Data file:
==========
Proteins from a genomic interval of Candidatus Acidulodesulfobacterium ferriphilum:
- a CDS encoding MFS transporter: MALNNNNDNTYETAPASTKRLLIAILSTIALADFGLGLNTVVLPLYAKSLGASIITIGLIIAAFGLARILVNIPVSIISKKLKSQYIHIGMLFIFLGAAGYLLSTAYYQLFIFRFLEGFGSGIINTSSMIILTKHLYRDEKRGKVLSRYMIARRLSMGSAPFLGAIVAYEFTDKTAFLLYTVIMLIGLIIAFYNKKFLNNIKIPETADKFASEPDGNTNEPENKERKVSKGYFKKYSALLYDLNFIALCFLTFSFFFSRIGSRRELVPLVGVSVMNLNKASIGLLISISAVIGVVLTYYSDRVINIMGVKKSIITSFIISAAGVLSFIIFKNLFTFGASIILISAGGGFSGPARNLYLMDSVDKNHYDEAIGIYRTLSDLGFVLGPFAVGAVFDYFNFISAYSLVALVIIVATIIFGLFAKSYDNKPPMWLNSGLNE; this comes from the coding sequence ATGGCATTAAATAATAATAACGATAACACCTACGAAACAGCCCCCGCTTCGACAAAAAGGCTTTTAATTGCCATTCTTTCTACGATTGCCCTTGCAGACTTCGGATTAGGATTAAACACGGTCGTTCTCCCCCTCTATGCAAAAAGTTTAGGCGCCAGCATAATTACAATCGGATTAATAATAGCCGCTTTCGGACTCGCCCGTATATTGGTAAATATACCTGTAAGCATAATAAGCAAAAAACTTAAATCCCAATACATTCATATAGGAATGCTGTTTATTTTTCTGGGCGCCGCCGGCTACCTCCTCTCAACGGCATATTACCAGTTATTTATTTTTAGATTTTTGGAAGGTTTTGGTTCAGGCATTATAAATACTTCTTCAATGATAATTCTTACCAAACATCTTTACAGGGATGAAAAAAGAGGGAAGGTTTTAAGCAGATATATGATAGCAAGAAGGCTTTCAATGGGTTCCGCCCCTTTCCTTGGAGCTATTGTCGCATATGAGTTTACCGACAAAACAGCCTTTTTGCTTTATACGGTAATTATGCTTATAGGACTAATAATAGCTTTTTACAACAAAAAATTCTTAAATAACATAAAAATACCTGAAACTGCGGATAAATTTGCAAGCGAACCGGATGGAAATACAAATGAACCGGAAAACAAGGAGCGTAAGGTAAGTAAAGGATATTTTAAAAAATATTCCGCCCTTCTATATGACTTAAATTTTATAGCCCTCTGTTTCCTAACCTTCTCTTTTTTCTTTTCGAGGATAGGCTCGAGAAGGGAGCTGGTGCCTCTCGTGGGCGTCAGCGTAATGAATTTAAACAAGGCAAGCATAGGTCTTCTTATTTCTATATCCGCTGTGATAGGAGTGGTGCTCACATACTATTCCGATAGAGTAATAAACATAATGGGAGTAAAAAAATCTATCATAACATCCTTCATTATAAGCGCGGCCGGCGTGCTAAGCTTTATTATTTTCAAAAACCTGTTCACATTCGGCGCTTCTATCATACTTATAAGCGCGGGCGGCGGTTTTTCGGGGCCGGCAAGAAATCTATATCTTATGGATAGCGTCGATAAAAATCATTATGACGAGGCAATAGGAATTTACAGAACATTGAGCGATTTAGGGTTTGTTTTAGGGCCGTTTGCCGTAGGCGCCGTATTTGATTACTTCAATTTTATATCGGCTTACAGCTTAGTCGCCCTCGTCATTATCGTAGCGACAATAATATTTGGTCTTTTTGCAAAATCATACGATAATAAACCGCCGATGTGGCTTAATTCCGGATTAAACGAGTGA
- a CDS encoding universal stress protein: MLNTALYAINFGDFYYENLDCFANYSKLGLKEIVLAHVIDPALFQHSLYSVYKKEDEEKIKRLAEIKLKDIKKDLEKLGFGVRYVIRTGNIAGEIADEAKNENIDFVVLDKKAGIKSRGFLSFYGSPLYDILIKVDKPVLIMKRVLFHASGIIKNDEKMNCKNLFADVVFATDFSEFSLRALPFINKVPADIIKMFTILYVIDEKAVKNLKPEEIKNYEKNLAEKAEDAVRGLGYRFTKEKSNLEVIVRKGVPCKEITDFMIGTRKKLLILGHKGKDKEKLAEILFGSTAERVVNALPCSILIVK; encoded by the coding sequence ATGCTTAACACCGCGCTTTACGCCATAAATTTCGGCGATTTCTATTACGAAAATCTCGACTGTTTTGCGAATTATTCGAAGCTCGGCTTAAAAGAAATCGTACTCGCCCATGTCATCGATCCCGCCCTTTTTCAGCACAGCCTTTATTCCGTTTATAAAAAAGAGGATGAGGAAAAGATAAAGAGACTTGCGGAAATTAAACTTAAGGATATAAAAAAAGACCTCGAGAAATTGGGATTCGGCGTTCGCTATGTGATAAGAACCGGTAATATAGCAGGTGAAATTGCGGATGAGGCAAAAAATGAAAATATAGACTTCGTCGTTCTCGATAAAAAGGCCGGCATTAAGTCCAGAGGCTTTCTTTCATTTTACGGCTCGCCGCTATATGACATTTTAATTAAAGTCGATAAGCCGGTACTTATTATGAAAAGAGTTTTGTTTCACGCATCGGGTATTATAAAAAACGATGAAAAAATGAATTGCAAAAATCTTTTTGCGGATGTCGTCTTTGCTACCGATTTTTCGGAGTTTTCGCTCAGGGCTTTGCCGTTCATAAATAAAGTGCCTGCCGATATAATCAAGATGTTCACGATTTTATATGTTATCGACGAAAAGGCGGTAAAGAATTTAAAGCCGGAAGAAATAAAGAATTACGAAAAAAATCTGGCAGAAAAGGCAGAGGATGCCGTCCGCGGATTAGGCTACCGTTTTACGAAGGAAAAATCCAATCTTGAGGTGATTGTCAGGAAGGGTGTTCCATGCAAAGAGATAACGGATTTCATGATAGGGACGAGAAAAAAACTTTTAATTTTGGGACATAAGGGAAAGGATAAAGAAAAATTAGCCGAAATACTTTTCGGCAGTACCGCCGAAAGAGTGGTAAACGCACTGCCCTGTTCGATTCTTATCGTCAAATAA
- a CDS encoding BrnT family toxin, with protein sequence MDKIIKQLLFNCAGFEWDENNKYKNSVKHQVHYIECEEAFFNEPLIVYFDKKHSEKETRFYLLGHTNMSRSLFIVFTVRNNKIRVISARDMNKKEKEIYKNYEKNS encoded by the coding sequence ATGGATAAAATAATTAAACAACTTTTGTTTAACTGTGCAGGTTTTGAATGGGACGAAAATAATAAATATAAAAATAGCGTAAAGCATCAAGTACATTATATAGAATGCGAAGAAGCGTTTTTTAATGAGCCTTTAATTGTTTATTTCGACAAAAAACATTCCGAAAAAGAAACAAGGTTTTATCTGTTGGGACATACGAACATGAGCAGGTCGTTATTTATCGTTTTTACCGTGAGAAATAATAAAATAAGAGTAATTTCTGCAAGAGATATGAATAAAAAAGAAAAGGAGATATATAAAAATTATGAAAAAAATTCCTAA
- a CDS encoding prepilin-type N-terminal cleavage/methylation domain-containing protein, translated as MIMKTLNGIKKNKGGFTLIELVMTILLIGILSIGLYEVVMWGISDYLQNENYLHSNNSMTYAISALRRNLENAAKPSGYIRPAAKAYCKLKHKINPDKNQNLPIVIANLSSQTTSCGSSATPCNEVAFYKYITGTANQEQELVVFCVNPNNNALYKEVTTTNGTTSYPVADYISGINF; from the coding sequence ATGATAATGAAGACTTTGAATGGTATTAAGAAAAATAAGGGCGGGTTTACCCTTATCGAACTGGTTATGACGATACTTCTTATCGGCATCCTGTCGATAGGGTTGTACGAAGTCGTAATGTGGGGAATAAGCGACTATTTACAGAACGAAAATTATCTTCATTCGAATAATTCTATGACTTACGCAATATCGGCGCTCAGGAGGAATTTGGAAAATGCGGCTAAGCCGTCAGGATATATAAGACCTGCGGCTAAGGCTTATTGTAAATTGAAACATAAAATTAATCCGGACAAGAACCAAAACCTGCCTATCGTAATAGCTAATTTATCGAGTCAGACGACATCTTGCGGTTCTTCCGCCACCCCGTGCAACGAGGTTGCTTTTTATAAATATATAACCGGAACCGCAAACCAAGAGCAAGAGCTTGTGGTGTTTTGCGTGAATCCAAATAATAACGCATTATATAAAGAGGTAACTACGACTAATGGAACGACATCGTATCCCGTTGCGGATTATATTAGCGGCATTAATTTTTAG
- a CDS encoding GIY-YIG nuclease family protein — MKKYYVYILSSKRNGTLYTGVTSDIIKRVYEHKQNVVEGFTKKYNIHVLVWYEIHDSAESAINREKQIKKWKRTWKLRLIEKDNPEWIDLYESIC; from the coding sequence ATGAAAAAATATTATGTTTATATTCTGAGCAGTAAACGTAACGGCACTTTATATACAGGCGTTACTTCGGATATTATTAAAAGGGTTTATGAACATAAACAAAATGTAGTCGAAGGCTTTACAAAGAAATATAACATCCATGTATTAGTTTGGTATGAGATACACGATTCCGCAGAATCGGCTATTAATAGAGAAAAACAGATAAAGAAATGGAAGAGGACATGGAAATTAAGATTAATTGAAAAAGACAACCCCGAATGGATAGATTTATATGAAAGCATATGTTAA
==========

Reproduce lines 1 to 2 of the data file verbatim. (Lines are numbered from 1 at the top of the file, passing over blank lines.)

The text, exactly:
Proteins from a genomic interval of Candidatus Acidulodesulfobacterium ferriphilum:
- a CDS encoding MFS transporter: MALNNNNDNTYETAPASTKRLLIAILSTIALADFGLGLNTVVLPLYAKSLGASIITIGLIIAAFGLARILVNIPVSIISKKLKSQYIHIGMLFIFLGAAGYLLSTAYYQLFIFRFLEGFGSGIINTSSMIILTKHLYRDEKRGKVLSRYMIARRLSMGSAPFLGAIVAYEFTDKTAFLLYTVIMLIGLIIAFYNKKFLNNIKIPETADKFASEPDGNTNEPENKERKVSKGYFKKYSALLYDLNFIALCFLTFSFFFSRIGSRRELVPLVGVSVMNLNKASIGLLISISAVIGVVLTYYSDRVINIMGVKKSIITSFIISAAGVLSFIIFKNLFTFGASIILISAGGGFSGPARNLYLMDSVDKNHYDEAIGIYRTLSDLGFVLGPFAVGAVFDYFNFISAYSLVALVIIVATIIFGLFAKSYDNKPPMWLNSGLNE; this comes from the coding sequence ATGGCATTAAATAATAATAACGATAACACCTACGAAACAGCCCCCGCTTCGACAAAAAGGCTTTTAATTGCCATTCTTTCTACGATTGCCCTTGCAGACTTCGGATTAGGATTAAACACGGTCGTTCTCCCCCTCTATGCAAAAAGTTTAGGCGCCAGCATAATTACAATCGGATTAATAATAGCCGCTTTCGGACTCGCCCGTATATTGGTAAATATACCTGTAAGCATAATAAGCAAAAAACTTAAATCCCAATACATTCATATAGGAATGCTGTTTATTTTTCTGGGCGCCGCCGGCTACCTCCTCTCAACGGCATATTACCAGTTATTTATTTTTAGATTTTTGGAAGGTTTTGGTTCAGGCATTATAAATACTTCTTCAATGATAATTCTTACCAAACATCTTTACAGGGATGAAAAAAGAGGGAAGGTTTTAAGCAGATATATGATAGCAAGAAGGCTTTCAATGGGTTCCGCCCCTTTCCTTGGAGCTATTGTCGCATATGAGTTTACCGACAAAACAGCCTTTTTGCTTTATACGGTAATTATGCTTATAGGACTAATAATAGCTTTTTACAACAAAAAATTCTTAAATAACATAAAAATACCTGAAACTGCGGATAAATTTGCAAGCGAACCGGATGGAAATACAAATGAACCGGAAAACAAGGAGCGTAAGGTAAGTAAAGGATATTTTAAAAAATATTCCGCCCTTCTATATGACTTAAATTTTATAGCCCTCTGTTTCCTAACCTTCTCTTTTTTCTTTTCGAGGATAGGCTCGAGAAGGGAGCTGGTGCCTCTCGTGGGCGTCAGCGTAATGAATTTAAACAAGGCAAGCATAGGTCTTCTTATTTCTATATCCGCTGTGATAGGAGTGGTGCTCACATACTATTCCGATAGAGTAATAAACATAATGGGAGTAAAAAAATCTATCATAACATCCTTCATTATAAGCGCGGCCGGCGTGCTAAGCTTTATTATTTTCAAAAACCTGTTCACATTCGGCGCTTCTATCATACTTATAAGCGCGGGCGGCGGTTTTTCGGGGCCGGCAAGAAATCTATATCTTATGGATAGCGTCGATAAAAATCATTATGACGAGGCAATAGGAATTTACAGAACATTGAGCGATTTAGGGTTTGTTTTAGGGCCGTTTGCCGTAGGCGCCGTATTTGATTACTTCAATTTTATATCGGCTTACAGCTTAGTCGCCCTCGTCATTATCGTAGCGACAATAATATTTGGTCTTTTTGCAAAATCATACGATAATAAACCGCCGATGTGGCTTAATTCCGGATTAAACGAGTGA